Orange
Posts: 36
Joined: Tue Jan 24, 2012 6:41 am

Floppy Drive Music

Wed Feb 19, 2014 2:03 pm

I watched some YouTube videos of people making music with old floppy drives and decided to try this myself. I wanted to do it from first principles without using anything that others have produced and wanted it to be as simple as possible. This is what I came up with in only 12 hours using nothing other than Gordon's excellent wiringPi library and some reasonably compact C code:

https://plus.google.com/110265018208679 ... jh5SC8Dh9D

Note: It looks like the head isn't moving in the video but I discovered the notes were louder if I just vibrated the head back and forth rather than moved it in the same direction. This also simplifies the code because you don't need to worry about the head hitting one end.

All I used was my Raspberry Pi, a single floppy drive, a 5v 2a supply to power both the Pi and the floppy drive and a couple of transistors to convert the Pi's 3.3v outputs into 5v outputs to drive the stepper motor and change its direction.

I was very pleased with the result and surprised I could get such a large range of notes out of a single drive (almost 4 octaves).

If anybody wants more details I will be happy to provide them.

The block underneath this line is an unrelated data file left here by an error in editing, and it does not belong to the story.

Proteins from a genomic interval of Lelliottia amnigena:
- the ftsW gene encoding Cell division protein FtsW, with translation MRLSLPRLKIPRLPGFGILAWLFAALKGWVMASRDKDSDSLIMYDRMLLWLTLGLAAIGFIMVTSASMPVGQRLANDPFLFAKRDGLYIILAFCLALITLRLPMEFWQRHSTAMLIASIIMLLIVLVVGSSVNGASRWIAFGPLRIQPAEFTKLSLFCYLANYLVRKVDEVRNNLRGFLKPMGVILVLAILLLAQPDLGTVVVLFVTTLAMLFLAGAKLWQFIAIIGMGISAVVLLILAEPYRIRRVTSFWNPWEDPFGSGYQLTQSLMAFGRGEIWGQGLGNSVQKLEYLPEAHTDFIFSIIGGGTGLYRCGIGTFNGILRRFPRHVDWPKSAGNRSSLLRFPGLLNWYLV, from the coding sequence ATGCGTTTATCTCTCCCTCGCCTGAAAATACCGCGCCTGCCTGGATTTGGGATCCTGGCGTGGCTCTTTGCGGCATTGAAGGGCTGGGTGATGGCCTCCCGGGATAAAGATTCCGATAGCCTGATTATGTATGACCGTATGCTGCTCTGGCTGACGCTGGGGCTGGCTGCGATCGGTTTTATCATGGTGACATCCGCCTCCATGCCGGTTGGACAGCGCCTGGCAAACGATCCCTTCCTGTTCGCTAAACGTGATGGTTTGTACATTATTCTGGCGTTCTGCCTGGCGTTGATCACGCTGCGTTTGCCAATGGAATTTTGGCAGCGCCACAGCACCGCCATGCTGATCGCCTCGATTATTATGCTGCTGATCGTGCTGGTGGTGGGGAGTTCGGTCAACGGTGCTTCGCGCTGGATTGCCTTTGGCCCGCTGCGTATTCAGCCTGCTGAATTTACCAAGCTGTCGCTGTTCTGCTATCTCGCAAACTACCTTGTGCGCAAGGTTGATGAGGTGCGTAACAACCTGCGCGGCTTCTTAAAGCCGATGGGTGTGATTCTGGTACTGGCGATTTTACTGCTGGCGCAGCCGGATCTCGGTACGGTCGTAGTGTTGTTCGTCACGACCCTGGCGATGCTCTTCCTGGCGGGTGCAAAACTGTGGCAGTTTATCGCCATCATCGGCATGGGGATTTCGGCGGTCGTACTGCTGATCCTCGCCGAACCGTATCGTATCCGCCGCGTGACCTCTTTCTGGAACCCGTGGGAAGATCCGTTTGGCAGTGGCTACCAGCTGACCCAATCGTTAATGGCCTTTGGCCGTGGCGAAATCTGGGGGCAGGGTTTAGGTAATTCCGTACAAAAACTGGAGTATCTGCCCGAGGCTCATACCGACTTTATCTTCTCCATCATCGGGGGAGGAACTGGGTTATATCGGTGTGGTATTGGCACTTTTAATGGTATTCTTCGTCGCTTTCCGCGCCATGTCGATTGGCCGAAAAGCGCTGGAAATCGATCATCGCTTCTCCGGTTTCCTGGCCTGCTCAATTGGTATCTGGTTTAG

This is my C source code:

Code: Select all

/* --------------------------------------
 * Written by Scott Vincent
 * 16 Feb 2014
 * --------------------------------------
 */
#include <stdio.h>
#include <stdlib.h>
#include <unistd.h>
#include <wiringPi.h>

// pin 11 = wiringPi Pin 0. Use this for motor direction.
const int dirPin = 0;

// pin 12 supports pwm mode but it turns out I didn't need pwm mode in the end!
// pin 12 = wiringPi Pin 1. Use this for stepper motor.
const int stepPin = 1;

// Define an octave with naturals and sharps (Zz = rest)
enum { Cn, Cs, Dn, Ds, En, Fn, Fs, Gn, Gs, An, As, Bn, Zz };

// Define another one with flats and remaining sharps
enum { Bs, Df, Dn2, Ef, En2, Es, Gf, Gn2, Af, An2, Bf, Bn2, Zz2 };

/**
 * Frequencies in hundredths of Hz, e.g. middle A = 44000
 * 4 Octaves with 12 notes per octave, i.e. C to B
 */
const int freq[4][12] = {
	{ 13081,13859,14683,15556,16481,17461,18500,19600,20765,22000,23308,24694 },
	{ 26163,27718,29366,31113,32963,34923,36999,39200,41530,44000,46616,49388 },
	{ 52325,55437,58733,62225,65925,69846,73999,78399,83061,88000,93233,98777 },
	{ 104650,110873,117466,124451,131851,139691,147998,156798,166122,176000,186466,197553 }
};

/**
 * Frequency (in Hz) is converted to Floppy Delay using the formula: